In a letter to the editor, Bayonne resident Peter Franco, a vocal critic of the Mayor Jimmy Davis administration, says that tax abatements are creating a heavy burden for the city’s public school district.
In a district underfunded by the state formula, local property taxes are the key source of funding for our public schools. In our city, property tax revenue make up about 55% of the Bayonne Board of Education budget.
Our municipal government is responsible for collecting property taxes; however, they also have the unique power to exempt a developer from paying these taxes as an enticement to redevelop property.
While these abatements can be beneficial for our city to increase revenue, they adversely shift the conditional financial burden from the municipal budget to the education budget. I would argue that if our city is not careful, it may end up undermining the future prosperity of Bayonne.
When our city officials grant tax abatements, the school budget often bears the brunt of the city’s generosity, with very little input and without a vote from school board or local citizens.
Let’s take a basic property/one family home in Bayonne which pays $10,000/yr in property taxes. Out of that $10,000 annually, 40% ($4,000) goes to the city, 40% ($4,000) goes to the board of education, and 20% ($2,000) goes to the county.
Let’s say a developer acquires this lot along with 4 other adjacent lots/homes, all paying about $10,000/yr each in property taxes. Applying the same math $20,000 would go the city, $20,000 to education, and $10,000 to the county.
Now this developer has a grand idea for an apartment complex, that will eventually better his rate of return on his investment as well as increase the amount of tax dollars the city can collect.
The developer submits his redevelopment plan and is awarded an abatement. Under the abatement, the city now gets 95% ($47,500), the county gets 5% ($2,500), and the board of education gets 0% ($0). Right off the bat the school loses out on its 40% ($20,000).
In that example, there were 5 one-family homes. How many children in those homes would you suggest attended our public schools? Let say for the sake of argument the ratio was one student per household (totaling 5 students).
Now remember the developer demolished those one-family homes, we now have a 50-unit apartment complex. Let’s apply the same numbers; we would now have 50 students.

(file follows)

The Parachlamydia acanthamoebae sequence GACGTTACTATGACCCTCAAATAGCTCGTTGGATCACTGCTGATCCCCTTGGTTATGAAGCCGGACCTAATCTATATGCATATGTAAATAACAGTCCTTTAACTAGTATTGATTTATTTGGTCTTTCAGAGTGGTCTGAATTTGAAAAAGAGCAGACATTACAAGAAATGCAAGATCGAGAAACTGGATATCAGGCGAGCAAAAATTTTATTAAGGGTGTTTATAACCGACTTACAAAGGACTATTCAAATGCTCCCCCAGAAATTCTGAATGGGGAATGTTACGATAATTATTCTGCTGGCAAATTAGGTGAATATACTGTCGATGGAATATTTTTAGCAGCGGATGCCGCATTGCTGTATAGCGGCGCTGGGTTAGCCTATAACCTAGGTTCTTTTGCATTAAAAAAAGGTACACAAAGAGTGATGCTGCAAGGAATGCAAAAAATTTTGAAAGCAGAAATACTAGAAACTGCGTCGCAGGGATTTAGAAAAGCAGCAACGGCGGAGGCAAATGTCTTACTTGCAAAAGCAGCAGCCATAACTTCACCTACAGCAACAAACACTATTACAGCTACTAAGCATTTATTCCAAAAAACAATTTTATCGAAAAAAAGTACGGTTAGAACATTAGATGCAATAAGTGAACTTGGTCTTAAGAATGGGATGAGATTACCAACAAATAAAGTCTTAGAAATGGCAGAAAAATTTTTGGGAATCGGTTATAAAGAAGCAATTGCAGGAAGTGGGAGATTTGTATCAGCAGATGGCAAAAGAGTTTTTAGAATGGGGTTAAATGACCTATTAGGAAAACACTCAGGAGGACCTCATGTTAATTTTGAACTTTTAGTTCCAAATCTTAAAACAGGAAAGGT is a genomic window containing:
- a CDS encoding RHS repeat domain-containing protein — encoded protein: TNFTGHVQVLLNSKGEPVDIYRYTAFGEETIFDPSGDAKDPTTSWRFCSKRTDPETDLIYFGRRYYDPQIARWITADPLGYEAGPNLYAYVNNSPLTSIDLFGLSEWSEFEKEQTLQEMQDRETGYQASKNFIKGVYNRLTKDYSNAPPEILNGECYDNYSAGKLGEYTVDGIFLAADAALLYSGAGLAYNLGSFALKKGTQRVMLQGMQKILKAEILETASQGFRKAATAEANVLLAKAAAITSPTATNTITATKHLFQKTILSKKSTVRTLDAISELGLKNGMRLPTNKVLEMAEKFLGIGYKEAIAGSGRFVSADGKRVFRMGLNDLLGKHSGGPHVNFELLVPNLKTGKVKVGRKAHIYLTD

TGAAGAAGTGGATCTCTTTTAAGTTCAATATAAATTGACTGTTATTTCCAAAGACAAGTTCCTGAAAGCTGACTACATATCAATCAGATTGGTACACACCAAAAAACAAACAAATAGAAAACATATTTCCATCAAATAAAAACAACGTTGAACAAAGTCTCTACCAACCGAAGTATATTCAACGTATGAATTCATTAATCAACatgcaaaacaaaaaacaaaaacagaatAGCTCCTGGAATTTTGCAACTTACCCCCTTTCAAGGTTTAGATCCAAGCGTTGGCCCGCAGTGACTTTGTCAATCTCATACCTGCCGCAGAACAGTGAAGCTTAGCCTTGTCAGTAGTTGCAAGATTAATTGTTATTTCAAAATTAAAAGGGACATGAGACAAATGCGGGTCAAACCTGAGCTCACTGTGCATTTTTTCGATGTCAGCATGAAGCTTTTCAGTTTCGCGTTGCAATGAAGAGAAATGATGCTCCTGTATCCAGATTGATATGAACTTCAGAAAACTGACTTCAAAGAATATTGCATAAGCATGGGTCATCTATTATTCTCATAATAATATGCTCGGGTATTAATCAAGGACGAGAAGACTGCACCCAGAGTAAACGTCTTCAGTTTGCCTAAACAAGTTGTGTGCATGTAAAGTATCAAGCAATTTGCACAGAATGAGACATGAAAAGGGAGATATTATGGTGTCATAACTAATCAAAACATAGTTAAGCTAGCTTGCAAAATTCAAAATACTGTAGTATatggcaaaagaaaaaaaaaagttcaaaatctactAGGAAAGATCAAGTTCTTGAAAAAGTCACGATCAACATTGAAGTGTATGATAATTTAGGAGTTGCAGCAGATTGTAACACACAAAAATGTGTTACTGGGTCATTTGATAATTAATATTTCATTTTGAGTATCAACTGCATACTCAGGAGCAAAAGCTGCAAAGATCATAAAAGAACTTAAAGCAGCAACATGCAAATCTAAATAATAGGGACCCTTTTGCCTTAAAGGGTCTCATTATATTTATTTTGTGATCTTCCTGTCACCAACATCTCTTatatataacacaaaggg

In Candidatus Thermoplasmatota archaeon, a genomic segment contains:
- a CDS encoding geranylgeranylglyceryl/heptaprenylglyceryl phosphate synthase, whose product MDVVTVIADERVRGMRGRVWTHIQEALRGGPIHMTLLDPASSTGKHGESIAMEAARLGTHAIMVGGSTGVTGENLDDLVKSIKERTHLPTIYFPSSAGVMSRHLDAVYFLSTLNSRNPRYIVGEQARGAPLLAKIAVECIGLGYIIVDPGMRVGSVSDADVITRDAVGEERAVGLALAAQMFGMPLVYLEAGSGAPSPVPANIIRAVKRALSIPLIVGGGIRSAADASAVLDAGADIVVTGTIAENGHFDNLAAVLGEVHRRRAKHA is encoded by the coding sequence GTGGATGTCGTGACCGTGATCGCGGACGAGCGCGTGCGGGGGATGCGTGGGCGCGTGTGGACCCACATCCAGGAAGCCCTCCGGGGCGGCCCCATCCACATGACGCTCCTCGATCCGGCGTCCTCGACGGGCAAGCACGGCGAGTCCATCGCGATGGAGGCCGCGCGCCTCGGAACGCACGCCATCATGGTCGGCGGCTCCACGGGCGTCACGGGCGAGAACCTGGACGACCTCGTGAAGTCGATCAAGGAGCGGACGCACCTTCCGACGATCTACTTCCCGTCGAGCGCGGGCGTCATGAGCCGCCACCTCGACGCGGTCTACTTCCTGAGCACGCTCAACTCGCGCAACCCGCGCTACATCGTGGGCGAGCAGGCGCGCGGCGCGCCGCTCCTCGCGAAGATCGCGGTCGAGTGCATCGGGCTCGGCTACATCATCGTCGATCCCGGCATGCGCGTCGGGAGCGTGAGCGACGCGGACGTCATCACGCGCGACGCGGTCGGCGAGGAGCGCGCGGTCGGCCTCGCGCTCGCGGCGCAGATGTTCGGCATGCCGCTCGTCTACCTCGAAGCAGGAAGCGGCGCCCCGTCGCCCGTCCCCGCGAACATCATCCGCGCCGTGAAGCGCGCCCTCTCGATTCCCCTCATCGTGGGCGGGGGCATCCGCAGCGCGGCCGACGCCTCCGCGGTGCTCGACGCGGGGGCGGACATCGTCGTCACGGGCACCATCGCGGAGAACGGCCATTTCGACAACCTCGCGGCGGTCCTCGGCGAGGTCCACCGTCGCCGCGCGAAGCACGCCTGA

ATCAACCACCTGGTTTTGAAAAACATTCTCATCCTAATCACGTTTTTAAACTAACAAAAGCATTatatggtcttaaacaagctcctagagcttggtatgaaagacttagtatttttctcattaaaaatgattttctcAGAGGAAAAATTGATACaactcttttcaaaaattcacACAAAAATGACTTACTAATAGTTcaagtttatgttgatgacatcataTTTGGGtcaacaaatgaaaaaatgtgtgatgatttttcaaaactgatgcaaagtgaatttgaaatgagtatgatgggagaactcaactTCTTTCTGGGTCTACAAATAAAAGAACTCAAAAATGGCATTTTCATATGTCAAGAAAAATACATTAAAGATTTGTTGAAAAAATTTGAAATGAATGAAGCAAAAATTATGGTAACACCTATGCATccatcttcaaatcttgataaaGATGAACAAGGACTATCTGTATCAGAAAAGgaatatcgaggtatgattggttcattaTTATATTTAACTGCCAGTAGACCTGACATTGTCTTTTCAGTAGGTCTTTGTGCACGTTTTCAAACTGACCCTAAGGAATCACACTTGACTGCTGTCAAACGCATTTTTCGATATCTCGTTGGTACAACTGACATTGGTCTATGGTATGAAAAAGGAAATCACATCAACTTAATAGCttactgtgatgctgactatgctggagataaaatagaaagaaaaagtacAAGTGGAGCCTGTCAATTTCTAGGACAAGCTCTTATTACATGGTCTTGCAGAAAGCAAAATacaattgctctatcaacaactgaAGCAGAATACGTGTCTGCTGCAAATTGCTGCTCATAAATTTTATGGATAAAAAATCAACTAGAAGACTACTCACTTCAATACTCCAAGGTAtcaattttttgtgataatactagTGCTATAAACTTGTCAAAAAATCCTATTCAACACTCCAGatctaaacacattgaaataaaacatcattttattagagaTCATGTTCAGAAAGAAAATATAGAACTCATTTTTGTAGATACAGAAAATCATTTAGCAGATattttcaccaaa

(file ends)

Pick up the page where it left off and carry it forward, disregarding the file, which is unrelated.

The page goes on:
Not only are the schools conditionally losing out on their share of the tax revenue thru the abatement but the city and developer have now driven up the cost burden on the BOE by increasing the number of students by 10 times the amount.
So now that we have an overview of the process based on the above example, let’s look at some specific abatements for residential redevelopment in Bayonne. We have Resnicks, M&M’s, North Street, 5th And Broadway, 14th and Broadway, and the Texaco property.
These are all properties that were paying property taxes. Whether or not the administration wants to accept responsibility for the abatements they issued related to the Military Ocean Terminal (which originated under Mayor Doria), we simply cannot ignore their potential impact on education.
While these properties on the MOT weren’t paying into the school system to begin with (previously owned by the city) we must recognize that these redevelopments will create an increase to the student population.
While the terms of the above abatements vary there’s no denying that school board will be faced with a massive challenge immediately.
So how does our school board deal with this? Well the short answer is to raise taxes. However, our governor has capped property taxes at a 2% annual increase.
Barring exemptions of the law such as a rise in healthcare cost and or the rise of utilities (formula), if a 2% increase does not cover the loss in tax revenue and the increased cost associated with an influx of students, the board would be left with minimal options.
It would be illogical to cut teachers while the population of students grow. The board can cut expenses and some support staff but the state has restrictions and guidelines in place to maintain a minimum number.
With their hands tied, eventually the board will have no choice but to start cutting vital school programs such as extracurriculars like music and art, and after school activities.
I understand the intent of these abatements is to increase reoccurring revenue to eat away at a deficit and climb out of debt to eventually stabilize taxes.
I recognize the secondary goal of residential revitalization; to attract a more affluent group of new residents and as a result raise the median household income to both support business we have and attract more business.
However, when families evaluate an area the most important quality of life issue they consider is the condition of local schools. If we continue to burden our public schools, we will have created conditions undesirable and unappealing to the very people we are trying to attract to our city.
I would not suggest a moratorium on abatements for residential redevelopment just yet. However, I would like to see a liaison between the municipal council and the school board of trustees.
This would ensure that our city is not ignoring the fundamental importance of public education or overburdening an already underfunded school system that would ultimately undermine the future prosperity of Bayonne.